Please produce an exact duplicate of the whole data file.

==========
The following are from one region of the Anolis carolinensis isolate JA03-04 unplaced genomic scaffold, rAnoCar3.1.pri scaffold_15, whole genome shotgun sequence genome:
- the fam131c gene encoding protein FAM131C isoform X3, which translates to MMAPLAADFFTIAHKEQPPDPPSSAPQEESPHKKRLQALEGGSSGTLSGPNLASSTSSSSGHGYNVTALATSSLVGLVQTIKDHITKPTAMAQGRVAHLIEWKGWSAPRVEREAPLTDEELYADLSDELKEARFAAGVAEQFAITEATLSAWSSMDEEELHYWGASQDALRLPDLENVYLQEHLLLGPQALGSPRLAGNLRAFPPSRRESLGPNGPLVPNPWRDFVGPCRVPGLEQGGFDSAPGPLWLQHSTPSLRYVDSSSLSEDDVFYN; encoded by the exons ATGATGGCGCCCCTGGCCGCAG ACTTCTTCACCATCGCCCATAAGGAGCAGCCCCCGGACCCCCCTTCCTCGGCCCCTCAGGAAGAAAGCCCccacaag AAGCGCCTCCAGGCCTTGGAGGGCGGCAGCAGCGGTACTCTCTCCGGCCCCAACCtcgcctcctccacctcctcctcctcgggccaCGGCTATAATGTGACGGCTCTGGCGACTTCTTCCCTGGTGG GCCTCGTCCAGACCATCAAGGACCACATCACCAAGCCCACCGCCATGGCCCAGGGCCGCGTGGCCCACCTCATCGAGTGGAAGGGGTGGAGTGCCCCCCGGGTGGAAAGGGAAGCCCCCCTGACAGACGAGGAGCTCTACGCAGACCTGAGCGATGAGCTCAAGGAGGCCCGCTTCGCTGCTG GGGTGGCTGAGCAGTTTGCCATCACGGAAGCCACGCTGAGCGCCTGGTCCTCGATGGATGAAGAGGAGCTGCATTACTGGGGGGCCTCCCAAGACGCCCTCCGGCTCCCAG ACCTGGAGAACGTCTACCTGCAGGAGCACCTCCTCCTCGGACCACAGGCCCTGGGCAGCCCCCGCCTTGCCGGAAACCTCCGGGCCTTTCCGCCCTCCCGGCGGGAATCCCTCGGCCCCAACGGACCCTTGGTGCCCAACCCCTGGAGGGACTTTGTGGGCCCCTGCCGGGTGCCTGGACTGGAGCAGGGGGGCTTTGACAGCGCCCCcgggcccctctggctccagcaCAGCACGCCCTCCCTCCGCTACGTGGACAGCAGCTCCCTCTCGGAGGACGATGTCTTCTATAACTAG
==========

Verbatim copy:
The following are from one region of the Anolis carolinensis isolate JA03-04 unplaced genomic scaffold, rAnoCar3.1.pri scaffold_15, whole genome shotgun sequence genome:
- the fam131c gene encoding protein FAM131C isoform X3, which translates to MMAPLAADFFTIAHKEQPPDPPSSAPQEESPHKKRLQALEGGSSGTLSGPNLASSTSSSSGHGYNVTALATSSLVGLVQTIKDHITKPTAMAQGRVAHLIEWKGWSAPRVEREAPLTDEELYADLSDELKEARFAAGVAEQFAITEATLSAWSSMDEEELHYWGASQDALRLPDLENVYLQEHLLLGPQALGSPRLAGNLRAFPPSRRESLGPNGPLVPNPWRDFVGPCRVPGLEQGGFDSAPGPLWLQHSTPSLRYVDSSSLSEDDVFYN; encoded by the exons ATGATGGCGCCCCTGGCCGCAG ACTTCTTCACCATCGCCCATAAGGAGCAGCCCCCGGACCCCCCTTCCTCGGCCCCTCAGGAAGAAAGCCCccacaag AAGCGCCTCCAGGCCTTGGAGGGCGGCAGCAGCGGTACTCTCTCCGGCCCCAACCtcgcctcctccacctcctcctcctcgggccaCGGCTATAATGTGACGGCTCTGGCGACTTCTTCCCTGGTGG GCCTCGTCCAGACCATCAAGGACCACATCACCAAGCCCACCGCCATGGCCCAGGGCCGCGTGGCCCACCTCATCGAGTGGAAGGGGTGGAGTGCCCCCCGGGTGGAAAGGGAAGCCCCCCTGACAGACGAGGAGCTCTACGCAGACCTGAGCGATGAGCTCAAGGAGGCCCGCTTCGCTGCTG GGGTGGCTGAGCAGTTTGCCATCACGGAAGCCACGCTGAGCGCCTGGTCCTCGATGGATGAAGAGGAGCTGCATTACTGGGGGGCCTCCCAAGACGCCCTCCGGCTCCCAG ACCTGGAGAACGTCTACCTGCAGGAGCACCTCCTCCTCGGACCACAGGCCCTGGGCAGCCCCCGCCTTGCCGGAAACCTCCGGGCCTTTCCGCCCTCCCGGCGGGAATCCCTCGGCCCCAACGGACCCTTGGTGCCCAACCCCTGGAGGGACTTTGTGGGCCCCTGCCGGGTGCCTGGACTGGAGCAGGGGGGCTTTGACAGCGCCCCcgggcccctctggctccagcaCAGCACGCCCTCCCTCCGCTACGTGGACAGCAGCTCCCTCTCGGAGGACGATGTCTTCTATAACTAG